But playing has an even more important function.

Consider this:

Last year, I lost a contest to Keith Jarrett.  We were competing to make a point with my student. I got to the student first, but she was unconvinced when I tried to pass on this lesson.  A few days later, she heard Keith say the exact same thing and “Eureka!” – she got it.

Keith convinced her because he’s the stronger role model.  She grew up listening to his records, listening to him play.

On the other hand, if my student had grown up listening to Chris Donnelly, the outcome may have been different.  In fact, I’m sure my student hadn’t even heard of Chris Donnelly until she began studies at UofT.  Our relationship began with talking, not playing.

This is a problem.

The Importance of Role Models

Having role models is important for optimal learning. I wouldn’t be a jazz pianist today if it wasn’t for my first jazz teacher, Anthony Panacci.  Anthony played for me in every lesson.  We played together in every lesson.  I was nine.  He was my hero.  He established this role model dynamic through playing, not talking.

I may have become a classical pianist, but my teachers never played for me, ever.  Lessons weren’t as much fun as jazz lessons; too much talking, not enough playing.  I didn’t have role models in the classical world.

Everyone has superstar role models like Oscar and Keith, but generally, such artists are inaccessible.   It’s not enough to listen to their records and hear them play once a year when they’re passing through town.  Students need to see and hear their role models play frequently; they need to speak with them; they need to study with them; they need to live with them.

This is important: The proliferation of artists, art and arts education is dependent on role models on every level.  Every point on a hierarchy of accessibility should be filled with role models, from teachers in pre-schools, to professional musicians, and to beacon fires like Keith Jarrett.

Maybe you’ve heard of Anthony Panacci, maybe you haven’t.  What matters is that an artist like Anthony – someone who doesn’t have Keith Jarrett’s fame – can make all the difference.

The Importance of Playing

“Chris Donnelly is a professor at the University of Toronto.”  For some, this looks like quite the distinction.  But in the jazz world…*yawn*…who cares?  Can Chris Donnelly actually play!?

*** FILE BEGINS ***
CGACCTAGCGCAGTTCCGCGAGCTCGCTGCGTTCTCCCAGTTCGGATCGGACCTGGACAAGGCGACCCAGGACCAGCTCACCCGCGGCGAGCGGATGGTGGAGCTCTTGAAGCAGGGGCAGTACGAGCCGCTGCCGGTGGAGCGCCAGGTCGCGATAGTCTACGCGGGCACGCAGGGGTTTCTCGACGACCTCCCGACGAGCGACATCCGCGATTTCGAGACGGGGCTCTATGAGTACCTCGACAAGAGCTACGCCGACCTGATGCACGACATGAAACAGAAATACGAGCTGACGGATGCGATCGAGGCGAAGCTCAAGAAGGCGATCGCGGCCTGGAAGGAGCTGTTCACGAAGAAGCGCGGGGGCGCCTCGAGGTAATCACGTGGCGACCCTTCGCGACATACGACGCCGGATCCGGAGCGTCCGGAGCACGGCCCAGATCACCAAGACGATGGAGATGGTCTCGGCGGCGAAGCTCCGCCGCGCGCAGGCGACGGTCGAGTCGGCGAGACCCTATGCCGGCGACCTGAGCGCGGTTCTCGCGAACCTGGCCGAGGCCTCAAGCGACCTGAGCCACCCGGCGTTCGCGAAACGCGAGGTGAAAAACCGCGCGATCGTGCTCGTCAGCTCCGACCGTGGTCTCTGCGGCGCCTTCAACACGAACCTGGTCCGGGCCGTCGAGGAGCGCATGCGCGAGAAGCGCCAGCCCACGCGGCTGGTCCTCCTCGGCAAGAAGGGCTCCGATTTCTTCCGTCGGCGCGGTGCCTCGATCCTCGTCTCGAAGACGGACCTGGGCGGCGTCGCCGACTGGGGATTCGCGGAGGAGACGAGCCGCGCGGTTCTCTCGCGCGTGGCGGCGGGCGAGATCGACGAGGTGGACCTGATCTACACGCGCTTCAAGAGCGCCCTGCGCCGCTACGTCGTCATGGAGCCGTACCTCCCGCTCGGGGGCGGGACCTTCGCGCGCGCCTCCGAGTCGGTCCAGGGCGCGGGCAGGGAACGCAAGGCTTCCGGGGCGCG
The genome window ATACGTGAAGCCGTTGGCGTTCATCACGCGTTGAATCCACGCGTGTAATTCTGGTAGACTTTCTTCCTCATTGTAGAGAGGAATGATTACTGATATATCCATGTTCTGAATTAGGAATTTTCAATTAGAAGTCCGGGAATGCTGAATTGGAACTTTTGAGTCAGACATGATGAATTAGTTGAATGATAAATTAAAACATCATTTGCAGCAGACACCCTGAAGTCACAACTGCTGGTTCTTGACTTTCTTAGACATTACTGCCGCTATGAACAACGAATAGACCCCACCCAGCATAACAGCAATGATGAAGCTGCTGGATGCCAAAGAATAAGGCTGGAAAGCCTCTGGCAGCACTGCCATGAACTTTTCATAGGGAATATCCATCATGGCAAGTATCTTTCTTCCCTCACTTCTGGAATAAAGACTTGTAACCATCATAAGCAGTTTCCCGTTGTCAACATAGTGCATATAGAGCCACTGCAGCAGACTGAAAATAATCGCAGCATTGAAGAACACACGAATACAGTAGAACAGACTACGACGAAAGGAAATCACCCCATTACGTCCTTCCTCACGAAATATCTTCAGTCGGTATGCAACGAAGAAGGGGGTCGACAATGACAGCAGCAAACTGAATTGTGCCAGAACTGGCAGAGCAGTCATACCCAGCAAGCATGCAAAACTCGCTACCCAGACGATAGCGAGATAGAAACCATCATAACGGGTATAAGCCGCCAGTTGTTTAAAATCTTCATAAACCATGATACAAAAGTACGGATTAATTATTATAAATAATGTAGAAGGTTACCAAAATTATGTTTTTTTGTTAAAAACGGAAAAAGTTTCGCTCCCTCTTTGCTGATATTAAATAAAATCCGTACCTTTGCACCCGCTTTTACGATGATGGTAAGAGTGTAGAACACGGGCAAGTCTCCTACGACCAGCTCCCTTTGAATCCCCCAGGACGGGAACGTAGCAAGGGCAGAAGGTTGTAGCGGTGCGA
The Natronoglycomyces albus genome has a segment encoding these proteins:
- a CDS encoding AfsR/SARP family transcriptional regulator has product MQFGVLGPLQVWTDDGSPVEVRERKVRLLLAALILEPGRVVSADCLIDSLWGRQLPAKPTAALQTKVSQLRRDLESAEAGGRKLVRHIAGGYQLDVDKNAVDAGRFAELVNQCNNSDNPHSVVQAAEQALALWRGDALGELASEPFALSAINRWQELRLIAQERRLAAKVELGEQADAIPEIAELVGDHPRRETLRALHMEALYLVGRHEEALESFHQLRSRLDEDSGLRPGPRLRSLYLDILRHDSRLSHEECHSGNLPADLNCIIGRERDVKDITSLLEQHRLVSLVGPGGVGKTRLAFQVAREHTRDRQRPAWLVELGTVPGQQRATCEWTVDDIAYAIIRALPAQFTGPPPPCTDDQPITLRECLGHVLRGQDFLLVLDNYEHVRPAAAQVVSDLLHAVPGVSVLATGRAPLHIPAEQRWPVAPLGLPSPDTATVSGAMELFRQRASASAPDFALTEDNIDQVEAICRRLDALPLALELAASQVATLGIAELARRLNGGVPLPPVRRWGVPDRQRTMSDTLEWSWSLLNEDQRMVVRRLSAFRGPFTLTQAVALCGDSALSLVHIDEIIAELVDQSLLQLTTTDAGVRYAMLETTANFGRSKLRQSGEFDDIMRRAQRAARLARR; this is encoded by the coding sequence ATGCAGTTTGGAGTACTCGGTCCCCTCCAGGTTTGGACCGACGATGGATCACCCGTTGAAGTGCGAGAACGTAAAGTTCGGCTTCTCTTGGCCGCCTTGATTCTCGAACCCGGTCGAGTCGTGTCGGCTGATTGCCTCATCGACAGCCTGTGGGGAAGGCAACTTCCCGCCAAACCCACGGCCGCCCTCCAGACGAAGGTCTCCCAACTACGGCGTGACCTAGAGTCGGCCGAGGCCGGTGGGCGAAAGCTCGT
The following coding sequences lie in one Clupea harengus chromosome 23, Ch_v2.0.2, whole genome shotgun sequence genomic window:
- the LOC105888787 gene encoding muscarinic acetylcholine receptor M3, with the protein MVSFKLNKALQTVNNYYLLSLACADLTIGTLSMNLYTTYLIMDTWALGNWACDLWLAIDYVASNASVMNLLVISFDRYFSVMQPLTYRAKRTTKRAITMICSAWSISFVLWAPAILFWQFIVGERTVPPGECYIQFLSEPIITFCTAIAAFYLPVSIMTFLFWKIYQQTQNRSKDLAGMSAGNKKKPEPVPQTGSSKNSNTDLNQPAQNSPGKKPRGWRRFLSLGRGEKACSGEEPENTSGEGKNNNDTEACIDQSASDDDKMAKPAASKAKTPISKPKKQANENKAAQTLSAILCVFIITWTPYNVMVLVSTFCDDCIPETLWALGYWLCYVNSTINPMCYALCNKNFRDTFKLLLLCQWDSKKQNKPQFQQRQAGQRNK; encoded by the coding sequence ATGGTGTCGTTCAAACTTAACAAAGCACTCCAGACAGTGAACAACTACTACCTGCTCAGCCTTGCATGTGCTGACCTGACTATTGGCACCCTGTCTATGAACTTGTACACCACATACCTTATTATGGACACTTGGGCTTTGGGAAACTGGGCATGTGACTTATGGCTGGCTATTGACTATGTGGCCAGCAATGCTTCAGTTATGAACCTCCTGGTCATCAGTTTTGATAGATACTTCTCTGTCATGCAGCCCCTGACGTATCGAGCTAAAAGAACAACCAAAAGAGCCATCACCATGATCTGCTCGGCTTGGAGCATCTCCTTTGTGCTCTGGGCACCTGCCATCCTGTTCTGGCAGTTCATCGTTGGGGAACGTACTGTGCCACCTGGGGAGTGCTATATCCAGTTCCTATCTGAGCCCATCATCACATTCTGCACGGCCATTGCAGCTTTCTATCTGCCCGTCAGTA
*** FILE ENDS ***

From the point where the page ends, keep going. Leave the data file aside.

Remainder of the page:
Playing is the best way for artists to assert their experience.  Listening is the best way to measure it.  Unless your specialty is public speaking, no amount of talking can equal the value of playing and doing.

The strongest role model relationships are developed first through playing.  Hearing them speak can be a bonus, but it can also be disappointing.  We don’t listen to our role models speak because they’re good speakers.

The Problem

As I mentioned at the beginning of this post, I’m becoming more mindful of the function and importance of playing.  The role model dynamic depends more on playing than on talking and discussing.

But here we are, students and teachers, in formal academic settings, talking and discussing!

In addition to this, not one of my students attended my CD release in March. In fact, I’ve never seen any of my students at my performances. They don’t hear me play!  This is part of the problem.

I’ll grant that it’s becoming more difficult, with the shortage of performance venues, to hear me (and other musicians) perform live – this is also part of the problem – but we cannot let this unfortunate circumstance disrupt the role model dynamic.

Then again, why would my student want to hear Chris Donnelly play?  Who’s Chris Donnelly anyway!?

I currently have a student from Regina, Saskatchewan; I’ve never performed in Regina before.  I doubt anybody in Regina even owns a Chris Donnelly record.  My student was more likely to hear Keith Jarrett’s music than Chris Donnelly’s.  So it’s unfair to put sole blame on the student; he’s never had the opportunity to hear me play and the role model dynamic hasn’t had the opportunity to take hold.